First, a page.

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Episode 36: Formal recognition of Hawai‘i’s independence with Kau‘i Sai-Dudoit

After Liholiho’s death in England, his brother Kauikeaouli became king. He was Hawai‘i’s longest-reigning monarch, and one of his greatest feats was gaining formal recognition of Hawai‘i’s independence from the world powers. In 1839, a French ship had challenged the nation’s sovereignty, and the king was determined to protect against such occurrences in the future. In 1842, he sent envoys Timoteo Ha‘alilio and William Richards to the United States, England, and France on a mission to get recognition. Meanwhile, back in Hawai‘i, the importance of that mission was being made all too clear, says historian Kau‘i Sai-Dudoit.

“It’s the early part of 1843 now and while they’re out there trying to secure the recognition of Hawaiian independence, George Paulet from Great Britain arrives here and he holds the country hostage again. He takes down the flag, makes demands of the king and for four months Hawai‘i is in limbo under the British flag. Ha‘alilio and Richards are in France when they read in the morning paper that Great Britain has just taken Hawai‘i. But they just came from Great Britain, making arrangements to recognize its independence.”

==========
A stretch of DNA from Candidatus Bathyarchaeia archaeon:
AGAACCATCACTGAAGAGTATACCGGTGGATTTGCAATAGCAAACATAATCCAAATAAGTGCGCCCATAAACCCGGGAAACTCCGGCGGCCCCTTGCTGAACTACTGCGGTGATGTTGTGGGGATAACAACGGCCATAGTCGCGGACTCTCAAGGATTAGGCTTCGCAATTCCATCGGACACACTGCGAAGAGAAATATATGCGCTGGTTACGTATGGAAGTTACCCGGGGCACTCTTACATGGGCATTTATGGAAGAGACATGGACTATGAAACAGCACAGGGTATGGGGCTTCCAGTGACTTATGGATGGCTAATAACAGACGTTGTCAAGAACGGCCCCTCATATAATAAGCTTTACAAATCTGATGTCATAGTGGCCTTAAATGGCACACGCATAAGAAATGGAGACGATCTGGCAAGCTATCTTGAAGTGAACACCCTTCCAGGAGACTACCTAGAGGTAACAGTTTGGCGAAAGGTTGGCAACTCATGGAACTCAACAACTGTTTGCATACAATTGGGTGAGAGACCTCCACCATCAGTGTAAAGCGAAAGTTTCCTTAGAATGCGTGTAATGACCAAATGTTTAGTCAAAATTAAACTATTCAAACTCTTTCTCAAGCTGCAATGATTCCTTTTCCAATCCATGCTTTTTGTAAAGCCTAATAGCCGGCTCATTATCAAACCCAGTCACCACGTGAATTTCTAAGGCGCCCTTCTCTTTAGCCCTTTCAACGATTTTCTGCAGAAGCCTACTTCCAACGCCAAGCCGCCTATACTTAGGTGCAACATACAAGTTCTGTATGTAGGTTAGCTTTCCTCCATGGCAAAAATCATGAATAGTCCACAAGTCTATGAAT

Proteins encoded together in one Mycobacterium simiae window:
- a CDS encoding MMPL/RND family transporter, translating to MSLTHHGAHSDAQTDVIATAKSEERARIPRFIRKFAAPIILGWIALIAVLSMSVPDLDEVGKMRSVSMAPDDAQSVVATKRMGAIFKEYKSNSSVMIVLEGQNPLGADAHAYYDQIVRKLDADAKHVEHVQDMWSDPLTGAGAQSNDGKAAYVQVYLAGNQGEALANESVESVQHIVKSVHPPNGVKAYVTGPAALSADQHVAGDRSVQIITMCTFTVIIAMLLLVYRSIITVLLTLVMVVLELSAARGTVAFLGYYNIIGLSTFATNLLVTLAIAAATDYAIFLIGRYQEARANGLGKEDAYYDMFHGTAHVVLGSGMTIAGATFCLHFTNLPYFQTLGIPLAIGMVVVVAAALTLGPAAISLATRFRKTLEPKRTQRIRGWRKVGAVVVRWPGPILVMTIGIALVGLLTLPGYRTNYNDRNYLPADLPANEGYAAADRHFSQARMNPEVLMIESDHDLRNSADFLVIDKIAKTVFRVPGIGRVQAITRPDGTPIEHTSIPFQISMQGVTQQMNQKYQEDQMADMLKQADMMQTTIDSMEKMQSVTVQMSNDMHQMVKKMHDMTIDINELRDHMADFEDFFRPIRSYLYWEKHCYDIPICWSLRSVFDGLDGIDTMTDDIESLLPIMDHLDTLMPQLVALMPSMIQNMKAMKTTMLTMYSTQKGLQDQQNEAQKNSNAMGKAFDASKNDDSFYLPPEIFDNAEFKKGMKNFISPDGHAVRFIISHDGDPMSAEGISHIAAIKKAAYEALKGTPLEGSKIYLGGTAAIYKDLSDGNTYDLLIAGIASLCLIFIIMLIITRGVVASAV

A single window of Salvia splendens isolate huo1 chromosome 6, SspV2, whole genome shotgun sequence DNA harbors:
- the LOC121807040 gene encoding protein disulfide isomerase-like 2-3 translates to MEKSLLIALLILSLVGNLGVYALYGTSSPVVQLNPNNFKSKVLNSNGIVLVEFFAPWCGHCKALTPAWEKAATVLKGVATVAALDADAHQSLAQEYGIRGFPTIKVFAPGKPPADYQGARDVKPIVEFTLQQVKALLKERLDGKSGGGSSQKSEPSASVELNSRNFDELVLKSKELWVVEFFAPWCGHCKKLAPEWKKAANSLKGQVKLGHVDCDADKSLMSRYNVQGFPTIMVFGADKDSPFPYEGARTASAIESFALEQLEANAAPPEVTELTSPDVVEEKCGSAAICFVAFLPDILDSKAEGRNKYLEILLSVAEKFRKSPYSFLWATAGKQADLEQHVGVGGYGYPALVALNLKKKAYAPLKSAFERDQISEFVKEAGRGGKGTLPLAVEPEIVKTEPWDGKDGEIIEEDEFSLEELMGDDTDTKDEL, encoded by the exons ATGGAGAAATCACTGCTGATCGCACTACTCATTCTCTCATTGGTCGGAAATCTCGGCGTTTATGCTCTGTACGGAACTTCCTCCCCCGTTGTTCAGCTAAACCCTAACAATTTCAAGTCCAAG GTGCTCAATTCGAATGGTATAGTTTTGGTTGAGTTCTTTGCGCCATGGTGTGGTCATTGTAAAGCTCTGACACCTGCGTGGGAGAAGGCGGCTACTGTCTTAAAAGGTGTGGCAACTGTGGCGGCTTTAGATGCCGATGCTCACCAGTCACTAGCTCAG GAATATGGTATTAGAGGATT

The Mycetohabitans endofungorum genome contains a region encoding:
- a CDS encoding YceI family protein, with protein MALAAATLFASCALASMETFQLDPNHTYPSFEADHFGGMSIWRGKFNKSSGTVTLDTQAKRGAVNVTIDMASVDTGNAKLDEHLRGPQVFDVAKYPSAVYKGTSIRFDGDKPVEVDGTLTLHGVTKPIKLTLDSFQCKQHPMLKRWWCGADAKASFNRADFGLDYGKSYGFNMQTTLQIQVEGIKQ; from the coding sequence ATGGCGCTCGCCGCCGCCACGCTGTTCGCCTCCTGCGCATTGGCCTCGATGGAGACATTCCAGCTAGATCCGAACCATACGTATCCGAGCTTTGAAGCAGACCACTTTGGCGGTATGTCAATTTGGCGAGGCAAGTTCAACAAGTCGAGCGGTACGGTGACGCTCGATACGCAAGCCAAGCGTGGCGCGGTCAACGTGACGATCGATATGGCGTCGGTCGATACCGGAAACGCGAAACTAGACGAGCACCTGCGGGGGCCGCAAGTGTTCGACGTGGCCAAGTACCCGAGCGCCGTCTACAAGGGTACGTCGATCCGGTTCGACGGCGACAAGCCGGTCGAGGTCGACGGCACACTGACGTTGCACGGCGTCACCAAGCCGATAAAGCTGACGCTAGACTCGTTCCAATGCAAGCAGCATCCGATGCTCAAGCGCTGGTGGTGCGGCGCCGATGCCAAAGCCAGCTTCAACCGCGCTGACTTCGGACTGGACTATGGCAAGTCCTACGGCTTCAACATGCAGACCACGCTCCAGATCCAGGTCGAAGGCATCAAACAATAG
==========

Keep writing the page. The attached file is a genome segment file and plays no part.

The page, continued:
Ha‘alilio and Richards immediately crossed the channel back to England. Ultimately, the British sent Admiral Thomas to Hawai‘i and he restored the Islands’ independence. Soon thereafter, on November 28, 1843, England and France both formally recognized Hawai‘i’s independence. The United States followed soon after.

researcher, writter, and narrator of Aloha Aina. She is currently an editor at Hawai‘i’s largest magazine, Hana Hou!, where she has written and edited numerous award-winning articles about Hawai‘i. She was the founding editor of Honolulu Weekly. She holds a BA in Pacific history and journalism from the University of Hawai‘i at Mänoa and a JD from Stanford Law School.
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